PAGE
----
Our Science Communications Director, Tyler Ford, also creates written, visual, and social media content for biotech companies and researchers. As you might imagine, Tyler often makes use of the visual communication strategies he’s learned from our S.P.A.R.K. online course.
Below, we walk through a few of the strategies Tyler applied to the creation of this infographic for Mammoth Biosciences:
The goal of this infographic is to quickly introduce viewers to the research field called “metagenomics.” Researchers in this field isolate DNA sequences from all over the world. Then, they use their computational expertise to determine the kinds of organisms these sequences come from, how they are related, and what cellular parts they encode. All without actually growing the source organisms in a lab!
This field is particularly exciting because many of the DNA sequences discovered encode cellular parts with useful functions. These can advance biological research and its applications in new and exciting ways.
So what are some of the strategies Tyler put to work in this infographic?
S – Serve a sandwich
In our S.P.A.R.K. course, “S” stands for “serve a sandwich.” This means that you can best serve your science content to your audience if it’s sandwiched in context. Like the bread of an edible sandwich, context makes your content easier to grasp, to share, and to carry away. In the graphic above, Tyler serves both a visual and a verbal context sandwich.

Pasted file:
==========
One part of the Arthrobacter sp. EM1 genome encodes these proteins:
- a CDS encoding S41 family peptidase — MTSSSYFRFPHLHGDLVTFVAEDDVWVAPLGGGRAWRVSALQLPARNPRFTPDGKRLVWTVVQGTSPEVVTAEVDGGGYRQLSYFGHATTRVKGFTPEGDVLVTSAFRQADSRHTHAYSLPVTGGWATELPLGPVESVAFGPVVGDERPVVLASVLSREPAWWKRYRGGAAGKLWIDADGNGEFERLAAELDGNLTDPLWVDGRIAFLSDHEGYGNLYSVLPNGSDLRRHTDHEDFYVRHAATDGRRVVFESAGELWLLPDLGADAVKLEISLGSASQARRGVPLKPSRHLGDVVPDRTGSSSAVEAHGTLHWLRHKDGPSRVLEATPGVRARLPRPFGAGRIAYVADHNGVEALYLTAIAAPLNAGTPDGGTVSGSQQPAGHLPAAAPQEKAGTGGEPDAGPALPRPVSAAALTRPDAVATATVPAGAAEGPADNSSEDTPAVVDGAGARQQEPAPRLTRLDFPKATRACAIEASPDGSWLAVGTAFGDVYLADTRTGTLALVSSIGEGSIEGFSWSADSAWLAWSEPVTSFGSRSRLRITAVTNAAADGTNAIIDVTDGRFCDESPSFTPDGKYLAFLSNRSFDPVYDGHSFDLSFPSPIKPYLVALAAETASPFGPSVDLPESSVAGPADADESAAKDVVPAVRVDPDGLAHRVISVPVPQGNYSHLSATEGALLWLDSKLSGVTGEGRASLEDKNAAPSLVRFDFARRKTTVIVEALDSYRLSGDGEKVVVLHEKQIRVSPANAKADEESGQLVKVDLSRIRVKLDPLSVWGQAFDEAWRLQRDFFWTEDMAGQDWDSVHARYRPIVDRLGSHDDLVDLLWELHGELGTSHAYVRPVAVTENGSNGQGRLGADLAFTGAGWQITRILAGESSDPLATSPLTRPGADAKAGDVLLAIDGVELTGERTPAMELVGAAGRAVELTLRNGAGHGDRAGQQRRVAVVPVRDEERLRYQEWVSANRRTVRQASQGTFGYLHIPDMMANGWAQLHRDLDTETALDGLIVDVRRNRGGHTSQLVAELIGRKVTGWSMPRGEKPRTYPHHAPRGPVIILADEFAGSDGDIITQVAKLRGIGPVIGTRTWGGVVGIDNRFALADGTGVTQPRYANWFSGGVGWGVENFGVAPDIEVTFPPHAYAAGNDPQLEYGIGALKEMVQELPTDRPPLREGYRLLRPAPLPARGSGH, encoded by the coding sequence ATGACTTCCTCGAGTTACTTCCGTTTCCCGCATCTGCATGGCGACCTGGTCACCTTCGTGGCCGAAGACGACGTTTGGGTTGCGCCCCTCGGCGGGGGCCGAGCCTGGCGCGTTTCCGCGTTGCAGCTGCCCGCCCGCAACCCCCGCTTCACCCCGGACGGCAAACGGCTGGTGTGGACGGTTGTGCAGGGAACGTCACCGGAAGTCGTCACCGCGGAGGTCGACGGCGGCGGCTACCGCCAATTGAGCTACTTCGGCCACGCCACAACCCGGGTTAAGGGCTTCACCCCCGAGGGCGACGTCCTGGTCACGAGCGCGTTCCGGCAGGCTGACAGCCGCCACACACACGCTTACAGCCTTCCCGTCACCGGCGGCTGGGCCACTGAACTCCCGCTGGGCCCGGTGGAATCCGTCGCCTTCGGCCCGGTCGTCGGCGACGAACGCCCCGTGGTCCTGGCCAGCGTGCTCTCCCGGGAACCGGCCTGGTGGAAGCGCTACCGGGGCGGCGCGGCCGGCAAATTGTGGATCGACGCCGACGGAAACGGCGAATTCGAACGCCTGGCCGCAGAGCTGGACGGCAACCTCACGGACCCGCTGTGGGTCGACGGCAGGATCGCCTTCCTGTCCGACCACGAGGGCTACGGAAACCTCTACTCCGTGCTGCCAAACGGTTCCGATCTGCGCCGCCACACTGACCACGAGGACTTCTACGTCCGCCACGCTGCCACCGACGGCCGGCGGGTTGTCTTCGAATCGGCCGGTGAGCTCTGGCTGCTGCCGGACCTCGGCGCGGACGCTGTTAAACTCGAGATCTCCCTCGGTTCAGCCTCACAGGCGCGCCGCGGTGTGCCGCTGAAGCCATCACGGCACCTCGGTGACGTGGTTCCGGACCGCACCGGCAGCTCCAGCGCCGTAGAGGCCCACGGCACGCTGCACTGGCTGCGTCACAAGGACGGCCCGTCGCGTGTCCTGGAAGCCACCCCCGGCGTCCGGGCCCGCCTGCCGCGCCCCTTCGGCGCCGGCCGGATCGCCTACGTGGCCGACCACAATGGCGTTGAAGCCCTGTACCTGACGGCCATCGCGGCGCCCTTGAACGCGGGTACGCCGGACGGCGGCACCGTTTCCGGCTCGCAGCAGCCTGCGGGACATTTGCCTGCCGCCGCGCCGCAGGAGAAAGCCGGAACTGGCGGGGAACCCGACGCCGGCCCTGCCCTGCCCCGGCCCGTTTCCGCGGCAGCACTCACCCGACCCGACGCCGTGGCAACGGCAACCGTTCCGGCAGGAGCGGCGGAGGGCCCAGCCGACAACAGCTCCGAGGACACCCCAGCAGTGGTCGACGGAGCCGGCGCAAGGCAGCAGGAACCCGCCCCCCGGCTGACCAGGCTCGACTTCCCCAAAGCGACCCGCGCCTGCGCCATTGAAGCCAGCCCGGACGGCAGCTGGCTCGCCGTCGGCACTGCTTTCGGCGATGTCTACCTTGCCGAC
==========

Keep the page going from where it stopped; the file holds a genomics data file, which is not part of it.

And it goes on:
First, the main content—the three colored panels of discoveries—are visually sandwiched between images of the globe/DNA and the Mammoth Biosciences logo. The viewer can quickly tell that the discoveries come from DNA isolated from all over the world, and that the work is being done at Mammoth.
In addition, the introductory block of text also serves up a context sandwich by explaining:
- Context – we have access to DNA sequences from all over the world but don’t know what they do.
- Content – Metagenomics allows us to discover the functions of these DNA sequences.
- Context – These functions can later be put to use in biotech (e.g. at Mammoth).
A – Access your audience
Whenever you design new science communication content, it’s extremely important to access your audience—the “A” in S.P.A.R.K.. That is, you must approach your audience with their baseline understanding of your topic in mind. Then, you must tailor your content to that level of understanding.
The primary audience for this particular infographic is people who know at least college-level biology. In the first of three panels, Tyler starts off with a common visual metaphor by depicting new CRISPR proteins as tools in a toolbox. This makes the infographic accessible on a basic level to a broad audience. Even if some viewers don’t completely grasp the more technical discoveries in the later panels, they’ll understand the fundamental message of this infographic.